Rescuers hope to release first batch of cleaned birds; mystery goo in SF Bay still unidentified

This week, wildlife rescue officials hope to release the first batch of seabirds contaminated by an unknown goo in San Francisco Bay earlier this month, though the identity and source of the sticky substance remains a mystery.

As of Monday, 247 birds – primarily surf scoters, horned grebes, scaups and common goldeneyes – were recovering at the International Bird Rescue center in Fairfield. Another 75 died either on the way to or at the center, bringing the total number of dead birds to more than 200 regionwide.

The birds were found primarily along the coastal East Bay region, though at least two were discovered in Foster City and another in Point Richmond.

Some birds need to be washed multiple times to remove the substance, which is described as clear, odorless and similar to rubber cement, said Russ Curtis, technology manager for International Bird Rescue.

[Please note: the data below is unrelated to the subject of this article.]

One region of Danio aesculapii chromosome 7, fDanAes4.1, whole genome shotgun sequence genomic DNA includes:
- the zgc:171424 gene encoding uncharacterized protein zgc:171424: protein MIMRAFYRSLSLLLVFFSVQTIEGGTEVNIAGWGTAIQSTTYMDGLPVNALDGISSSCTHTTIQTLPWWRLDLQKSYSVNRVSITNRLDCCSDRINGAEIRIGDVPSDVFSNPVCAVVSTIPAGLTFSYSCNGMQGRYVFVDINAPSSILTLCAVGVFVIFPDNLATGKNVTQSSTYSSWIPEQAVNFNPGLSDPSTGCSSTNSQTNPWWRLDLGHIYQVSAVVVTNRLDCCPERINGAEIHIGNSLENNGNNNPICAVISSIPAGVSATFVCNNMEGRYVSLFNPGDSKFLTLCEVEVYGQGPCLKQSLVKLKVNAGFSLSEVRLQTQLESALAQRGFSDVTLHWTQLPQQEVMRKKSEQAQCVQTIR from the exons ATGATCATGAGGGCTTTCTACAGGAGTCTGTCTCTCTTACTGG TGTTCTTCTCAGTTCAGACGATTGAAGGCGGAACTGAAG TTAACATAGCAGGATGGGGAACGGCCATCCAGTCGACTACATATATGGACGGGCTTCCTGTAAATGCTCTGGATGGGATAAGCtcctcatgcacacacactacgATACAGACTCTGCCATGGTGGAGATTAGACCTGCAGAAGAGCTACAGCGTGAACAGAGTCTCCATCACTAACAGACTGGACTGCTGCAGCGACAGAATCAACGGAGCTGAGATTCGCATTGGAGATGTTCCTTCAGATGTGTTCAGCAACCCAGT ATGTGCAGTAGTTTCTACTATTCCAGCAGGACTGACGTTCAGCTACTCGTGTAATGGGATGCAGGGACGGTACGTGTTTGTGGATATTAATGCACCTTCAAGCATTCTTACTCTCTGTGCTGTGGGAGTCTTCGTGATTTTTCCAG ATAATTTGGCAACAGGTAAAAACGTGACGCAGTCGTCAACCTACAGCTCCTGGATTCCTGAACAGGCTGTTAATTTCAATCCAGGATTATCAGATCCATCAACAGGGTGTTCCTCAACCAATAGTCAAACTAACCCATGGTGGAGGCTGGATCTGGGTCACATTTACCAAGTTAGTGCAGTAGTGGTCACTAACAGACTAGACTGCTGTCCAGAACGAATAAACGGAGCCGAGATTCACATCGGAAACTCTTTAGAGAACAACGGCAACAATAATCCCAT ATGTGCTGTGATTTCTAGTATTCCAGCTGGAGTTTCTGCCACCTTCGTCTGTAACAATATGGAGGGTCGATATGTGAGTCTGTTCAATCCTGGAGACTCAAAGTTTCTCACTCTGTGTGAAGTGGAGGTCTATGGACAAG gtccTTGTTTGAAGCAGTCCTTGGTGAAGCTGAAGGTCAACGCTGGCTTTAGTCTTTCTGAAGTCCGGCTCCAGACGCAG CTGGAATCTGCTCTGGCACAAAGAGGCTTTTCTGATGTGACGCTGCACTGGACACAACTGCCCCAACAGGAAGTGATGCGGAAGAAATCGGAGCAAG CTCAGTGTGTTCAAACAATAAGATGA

The International Bird Rescue says it plans to release the first group of birds treated back into the wild at the Fort Baker boat launch in Sausalito at 10 a.m. Wednesday.

Authorities have determined the compound is not petroleum or polyisobutene, which is commonly found in rubber gloves. Laboratories and investigators from the state and federal government, along with private companies, are still trying to identify the substance, said spokeswoman Mary Fricke of the California Department of Fish and Wildlife.

There is no specific test or tool to analyze the chemicals impacting the birds. Rather, the investigation involves a “complex and gradual process of elimination of possible chemicals,” Fricke said.

Meanwhile, the International Bird Rescue has been using baking soda, vinegar and Dawn dish washing liquid to clean the birds. If left contaminated, the birds die as a result of hypothermia. Once coated in the substance, the birds are no longer shielded from the elements and cannot fly to find food.

Before they are released, the birds will undergo extensive health checks that include testing their vital signs and ensuring they are completely free of soap and goo.

“We want to make sure the birds are healthy enough to go into the wild,” Curtis said.

If you would like to donate to support the care of birds coated by this mystery goo, click the following link:

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